Weekly Parsha Review Laced with Humor and Sarcasm from The Oisvorfer Ruv

Ki Sovoy 2020: Healing Stones

A few more mazel tov shoutouts, here they are. This coming Monday, Labor Day mamish, we’re off to Englewood, New Jersey where  we will be joining our dear friends  Naomi and Howie Berg and to participate in the wedding of their beautiful daughter Elizabeth  who will be marrying Josh Sasouness, he the son of Sophie and Baruch Sasouness. Mazel tov to Elizabeth and Josh, to Naomi and Howie Berg – ashiduch the Oisvorfer arranged more than 30 years back- totheir married daughters and their spouses, and of course to Ari, still available. May Elizabeth and Josh enjoy many decades of marital bliss.

Just last night the Oisvorfer and eishes chayil participated  in sheva brochis  tendered in honor of Ariella and Ari Einhorn, and another mazel tov shoutout to Ari and Ariella and to our friends Chani and Schmeel Einhorn. Mazel tov to the extended Einhorn and Weisbrod families.

Last shabbis we participated in sheva brochis hosted by our friends Autumn and Bruce in honor of the wedding of Sara and David Schwartzman. One more mazel tov shout out to the entire Mael and Schwartzman families.


Raboyseyee and Ladies:

Healing Stones

Of late, shuls around the country are circulating letters of warning -a recent one signed by many doctors- about lax behavior during corona times. As you know from previous reviews of this parsha, Ki Sovoy is not for the faint of heart. As with potential side effects of most medications, the paying attention in shul, or the learning this parsha on your own, can cause great risk to your mind, body and soul. You might suffer from night sweats, bedwetting and thoughts about joining another less punishing religion. Therefore, if you feel like skipping shul or whatever backyard minyan you saunter into these days, or if you prefer talking throughout the entire laining, you won’t be alone. The good news:  Yom Kippur is just around the corner; the RBSO will surely forgive you after you plead guilty with an explanation and promise to pay attention next year. Of course, you won’t! Thankfully broken promises is what Yom Kippur is partially about anyway.  Veyter.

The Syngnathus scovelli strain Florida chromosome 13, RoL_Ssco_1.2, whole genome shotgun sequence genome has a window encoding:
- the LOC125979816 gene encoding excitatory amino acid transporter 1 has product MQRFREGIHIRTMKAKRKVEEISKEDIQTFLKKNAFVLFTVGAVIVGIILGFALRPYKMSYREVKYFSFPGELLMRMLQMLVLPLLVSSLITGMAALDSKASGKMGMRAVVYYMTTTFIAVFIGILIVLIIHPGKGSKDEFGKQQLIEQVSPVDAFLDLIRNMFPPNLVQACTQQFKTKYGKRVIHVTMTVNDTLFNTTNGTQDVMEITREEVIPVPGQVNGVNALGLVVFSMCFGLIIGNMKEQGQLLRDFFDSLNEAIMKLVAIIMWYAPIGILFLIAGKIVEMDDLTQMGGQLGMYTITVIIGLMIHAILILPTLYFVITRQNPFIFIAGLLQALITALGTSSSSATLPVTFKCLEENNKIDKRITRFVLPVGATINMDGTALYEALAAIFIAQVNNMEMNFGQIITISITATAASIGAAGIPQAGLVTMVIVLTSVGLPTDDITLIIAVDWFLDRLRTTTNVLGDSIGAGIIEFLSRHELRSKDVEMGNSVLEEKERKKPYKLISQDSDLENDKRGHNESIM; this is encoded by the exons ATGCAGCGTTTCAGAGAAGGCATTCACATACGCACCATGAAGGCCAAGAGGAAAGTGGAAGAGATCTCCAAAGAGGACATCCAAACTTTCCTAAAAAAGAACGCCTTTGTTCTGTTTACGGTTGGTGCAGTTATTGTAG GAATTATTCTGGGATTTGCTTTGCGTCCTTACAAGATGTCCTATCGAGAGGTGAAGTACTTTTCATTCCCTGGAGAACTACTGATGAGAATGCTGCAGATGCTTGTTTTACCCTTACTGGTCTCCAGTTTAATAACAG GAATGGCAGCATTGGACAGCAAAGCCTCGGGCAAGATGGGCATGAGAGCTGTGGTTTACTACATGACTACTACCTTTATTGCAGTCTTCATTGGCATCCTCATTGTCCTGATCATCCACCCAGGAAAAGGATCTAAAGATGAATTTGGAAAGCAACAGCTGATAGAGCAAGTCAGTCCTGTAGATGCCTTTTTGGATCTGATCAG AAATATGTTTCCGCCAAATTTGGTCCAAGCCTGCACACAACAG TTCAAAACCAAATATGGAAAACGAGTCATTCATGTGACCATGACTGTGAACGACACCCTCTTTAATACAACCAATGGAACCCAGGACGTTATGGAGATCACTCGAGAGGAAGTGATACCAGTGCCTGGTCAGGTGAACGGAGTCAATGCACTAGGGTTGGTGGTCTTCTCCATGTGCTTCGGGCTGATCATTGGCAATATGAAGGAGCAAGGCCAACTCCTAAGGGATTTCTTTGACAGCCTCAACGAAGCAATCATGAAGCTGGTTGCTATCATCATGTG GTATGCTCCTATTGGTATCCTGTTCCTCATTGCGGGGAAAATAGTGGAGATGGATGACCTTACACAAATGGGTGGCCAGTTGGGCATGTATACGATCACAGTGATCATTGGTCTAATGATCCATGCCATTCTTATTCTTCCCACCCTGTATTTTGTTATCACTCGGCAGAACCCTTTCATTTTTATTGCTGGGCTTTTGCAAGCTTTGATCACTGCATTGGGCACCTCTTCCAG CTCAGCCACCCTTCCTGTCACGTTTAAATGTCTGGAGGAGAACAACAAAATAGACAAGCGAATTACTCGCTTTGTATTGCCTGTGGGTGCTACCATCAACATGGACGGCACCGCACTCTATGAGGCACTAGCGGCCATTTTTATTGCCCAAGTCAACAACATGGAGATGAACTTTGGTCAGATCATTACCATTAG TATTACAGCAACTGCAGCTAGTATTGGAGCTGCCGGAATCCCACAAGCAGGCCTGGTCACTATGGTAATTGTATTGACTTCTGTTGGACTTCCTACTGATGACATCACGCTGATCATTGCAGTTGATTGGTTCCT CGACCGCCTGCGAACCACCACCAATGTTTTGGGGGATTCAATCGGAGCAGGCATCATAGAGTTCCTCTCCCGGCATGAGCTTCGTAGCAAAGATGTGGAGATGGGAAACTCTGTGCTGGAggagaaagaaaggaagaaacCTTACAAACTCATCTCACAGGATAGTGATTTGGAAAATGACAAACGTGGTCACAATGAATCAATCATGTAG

According to the Concordance, there are 304,805 letters in the 79,976 words and  5,888 or 5,845 pisukim in the heylige Toirah. Of course, there are other opinions.


And we begin with these stats why? Davka because in this week’s parsha of Ki Sovoy which is most well-known for the 98 curses and admonitions Moishe warns the Yiddin to expect for bad behavior, we also find these incredible and inexplicable instructions. Says the heylige Toirah (Devorim 27:1-8), azoy:

“Moishe and the elders of Israel charged the people, saying: Observe all the Instruction that I enjoin upon you this day.  On the day that you cross the Jordan into the land that the Lord your G-d is giving you, you shall erect large stones and coat them with plaster.  You shall inscribe upon them all the words of this Torah when you cross over, so that you may enter the land that the Lord your G-d is giving you, a land flowing with milk and honey, as the Lord, the G-d of your fathers, promised you.  Upon crossing the Jordan, you shall set up these stones about which I charge you this day, on Mount Eval, and coat them with plaster.  There you shall build an altar to the Lord your G-d, an altar of stones. Do not wield an iron tool over them.  You must build the altar of the Lord your G-d of unhewn stones.  You shall offer on it burnt offerings to the Lord your G-d, and you shall sacrifice their offerings of well-being and eat them, rejoicing before the Lord your G-d.  And on the stones, you shall inscribe all the words of this Torah most distinctly.” 

In plain English: Moishe tells the Yiddin they are commanded -upon entering the Promised Land- to inscribe all the words of the heylige Toirah onto large stones. Ober how was that to happen? Shoin, long before Art Scroll envisioned the Stone Edition of the Chumash, stones of many varieties played a significant part in the heylige Toirah.

Avada you recall that Yaakov gathered a few and used them as a pillow. The heylige Toirah (Bereishis 28:11) describes how Yaakov took stones (in plural form) to put under his head as a pillow. Another posik refers only to the stone, in singular form, that Yaakov placed. Which was it? This apparent discrepancy brings our sages to the conclusion that the twelve stones that Yaakov placed under his head on his way to Choron fused into one stone. He also rolled a big stone off the well.